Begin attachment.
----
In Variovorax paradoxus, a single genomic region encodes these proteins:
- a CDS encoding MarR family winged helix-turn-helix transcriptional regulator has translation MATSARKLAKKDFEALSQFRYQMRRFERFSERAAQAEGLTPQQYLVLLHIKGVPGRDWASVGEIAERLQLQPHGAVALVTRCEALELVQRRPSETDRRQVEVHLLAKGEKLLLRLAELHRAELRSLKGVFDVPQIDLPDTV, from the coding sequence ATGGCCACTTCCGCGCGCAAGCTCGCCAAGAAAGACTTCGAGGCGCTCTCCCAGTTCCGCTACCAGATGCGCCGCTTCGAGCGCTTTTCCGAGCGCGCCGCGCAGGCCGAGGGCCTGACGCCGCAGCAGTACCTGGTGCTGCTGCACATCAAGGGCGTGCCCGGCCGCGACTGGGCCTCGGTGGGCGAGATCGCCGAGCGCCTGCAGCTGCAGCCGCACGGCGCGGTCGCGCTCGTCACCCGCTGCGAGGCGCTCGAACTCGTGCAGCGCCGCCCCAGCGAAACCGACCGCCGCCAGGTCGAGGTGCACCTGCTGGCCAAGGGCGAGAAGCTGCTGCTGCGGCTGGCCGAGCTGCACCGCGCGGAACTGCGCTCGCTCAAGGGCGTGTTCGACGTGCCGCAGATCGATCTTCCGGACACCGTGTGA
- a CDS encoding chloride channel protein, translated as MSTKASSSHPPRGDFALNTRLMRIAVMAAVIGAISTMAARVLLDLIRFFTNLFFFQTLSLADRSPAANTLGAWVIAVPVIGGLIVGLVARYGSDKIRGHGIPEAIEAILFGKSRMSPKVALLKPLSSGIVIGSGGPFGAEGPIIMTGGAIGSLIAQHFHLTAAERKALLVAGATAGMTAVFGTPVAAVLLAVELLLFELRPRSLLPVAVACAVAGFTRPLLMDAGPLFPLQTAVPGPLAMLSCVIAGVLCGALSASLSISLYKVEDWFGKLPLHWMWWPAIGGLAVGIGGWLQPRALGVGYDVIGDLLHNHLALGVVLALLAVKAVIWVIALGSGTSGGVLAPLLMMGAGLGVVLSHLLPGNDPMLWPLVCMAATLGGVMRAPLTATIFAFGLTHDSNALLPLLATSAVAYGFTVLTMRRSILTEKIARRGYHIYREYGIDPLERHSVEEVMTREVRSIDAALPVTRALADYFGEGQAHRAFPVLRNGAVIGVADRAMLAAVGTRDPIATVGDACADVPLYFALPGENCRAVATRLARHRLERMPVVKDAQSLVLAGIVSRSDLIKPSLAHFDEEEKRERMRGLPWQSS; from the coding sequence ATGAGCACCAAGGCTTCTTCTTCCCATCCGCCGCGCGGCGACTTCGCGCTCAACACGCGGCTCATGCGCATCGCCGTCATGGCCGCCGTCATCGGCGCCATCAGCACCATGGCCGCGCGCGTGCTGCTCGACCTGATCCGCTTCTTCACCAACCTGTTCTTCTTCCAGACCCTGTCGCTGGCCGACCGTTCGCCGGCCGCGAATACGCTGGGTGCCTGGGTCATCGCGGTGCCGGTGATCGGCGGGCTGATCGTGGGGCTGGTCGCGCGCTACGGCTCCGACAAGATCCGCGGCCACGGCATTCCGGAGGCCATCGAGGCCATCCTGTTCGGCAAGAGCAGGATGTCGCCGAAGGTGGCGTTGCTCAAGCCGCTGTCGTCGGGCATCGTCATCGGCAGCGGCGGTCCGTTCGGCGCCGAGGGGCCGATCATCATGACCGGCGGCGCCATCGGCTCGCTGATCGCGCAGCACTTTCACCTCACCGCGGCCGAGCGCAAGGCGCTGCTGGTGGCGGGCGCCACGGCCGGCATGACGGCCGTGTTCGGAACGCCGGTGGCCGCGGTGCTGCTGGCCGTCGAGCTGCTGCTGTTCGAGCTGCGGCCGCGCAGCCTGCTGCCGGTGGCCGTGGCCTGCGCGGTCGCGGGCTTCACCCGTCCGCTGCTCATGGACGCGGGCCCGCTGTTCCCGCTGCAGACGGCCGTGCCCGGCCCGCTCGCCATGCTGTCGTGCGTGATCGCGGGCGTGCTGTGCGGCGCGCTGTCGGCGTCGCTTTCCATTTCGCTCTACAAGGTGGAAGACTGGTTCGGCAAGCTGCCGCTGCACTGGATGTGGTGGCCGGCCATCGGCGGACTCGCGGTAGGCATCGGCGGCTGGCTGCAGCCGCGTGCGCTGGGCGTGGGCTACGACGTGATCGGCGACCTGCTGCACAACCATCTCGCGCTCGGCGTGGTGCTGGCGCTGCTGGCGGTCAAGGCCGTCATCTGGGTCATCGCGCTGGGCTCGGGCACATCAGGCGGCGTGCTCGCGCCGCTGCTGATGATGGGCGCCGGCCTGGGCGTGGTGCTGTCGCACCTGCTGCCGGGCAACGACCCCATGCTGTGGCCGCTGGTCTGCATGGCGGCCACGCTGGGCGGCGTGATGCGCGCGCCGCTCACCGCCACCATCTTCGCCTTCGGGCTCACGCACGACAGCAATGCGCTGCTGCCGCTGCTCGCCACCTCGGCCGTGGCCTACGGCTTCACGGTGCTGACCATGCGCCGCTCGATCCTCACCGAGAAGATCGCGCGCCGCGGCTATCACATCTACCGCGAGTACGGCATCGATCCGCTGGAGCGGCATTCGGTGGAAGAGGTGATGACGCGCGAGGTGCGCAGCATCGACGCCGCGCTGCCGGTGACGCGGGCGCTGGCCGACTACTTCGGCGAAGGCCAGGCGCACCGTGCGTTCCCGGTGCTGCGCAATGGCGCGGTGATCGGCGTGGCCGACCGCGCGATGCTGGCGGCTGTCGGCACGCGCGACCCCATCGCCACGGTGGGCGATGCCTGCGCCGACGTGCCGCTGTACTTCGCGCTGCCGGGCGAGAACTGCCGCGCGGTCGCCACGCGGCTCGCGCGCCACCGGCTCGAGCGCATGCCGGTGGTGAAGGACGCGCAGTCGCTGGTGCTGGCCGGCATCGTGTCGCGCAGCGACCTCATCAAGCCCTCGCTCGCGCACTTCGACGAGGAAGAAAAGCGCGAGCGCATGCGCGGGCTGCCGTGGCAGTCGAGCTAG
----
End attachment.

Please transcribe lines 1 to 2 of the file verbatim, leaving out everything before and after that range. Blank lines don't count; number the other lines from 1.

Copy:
In Variovorax paradoxus, a single genomic region encodes these proteins:
- a CDS encoding MarR family winged helix-turn-helix transcriptional regulator has translation MATSARKLAKKDFEALSQFRYQMRRFERFSERAAQAEGLTPQQYLVLLHIKGVPGRDWASVGEIAERLQLQPHGAVALVTRCEALELVQRRPSETDRRQVEVHLLAKGEKLLLRLAELHRAELRSLKGVFDVPQIDLPDTV, from the coding sequence ATGGCCACTTCCGCGCGCAAGCTCGCCAAGAAAGACTTCGAGGCGCTCTCCCAGTTCCGCTACCAGATGCGCCGCTTCGAGCGCTTTTCCGAGCGCGCCGCGCAGGCCGAGGGCCTGACGCCGCAGCAGTACCTGGTGCTGCTGCACATCAAGGGCGTGCCCGGCCGCGACTGGGCCTCGGTGGGCGAGATCGCCGAGCGCCTGCAGCTGCAGCCGCACGGCGCGGTCGCGCTCGTCACCCGCTGCGAGGCGCTCGAACTCGTGCAGCGCCGCCCCAGCGAAACCGACCGCCGCCAGGTCGAGGTGCACCTGCTGGCCAAGGGCGAGAAGCTGCTGCTGCGGCTGGCCGAGCTGCACCGCGCGGAACTGCGCTCGCTCAAGGGCGTGTTCGACGTGCCGCAGATCGATCTTCCGGACACCGTGTGA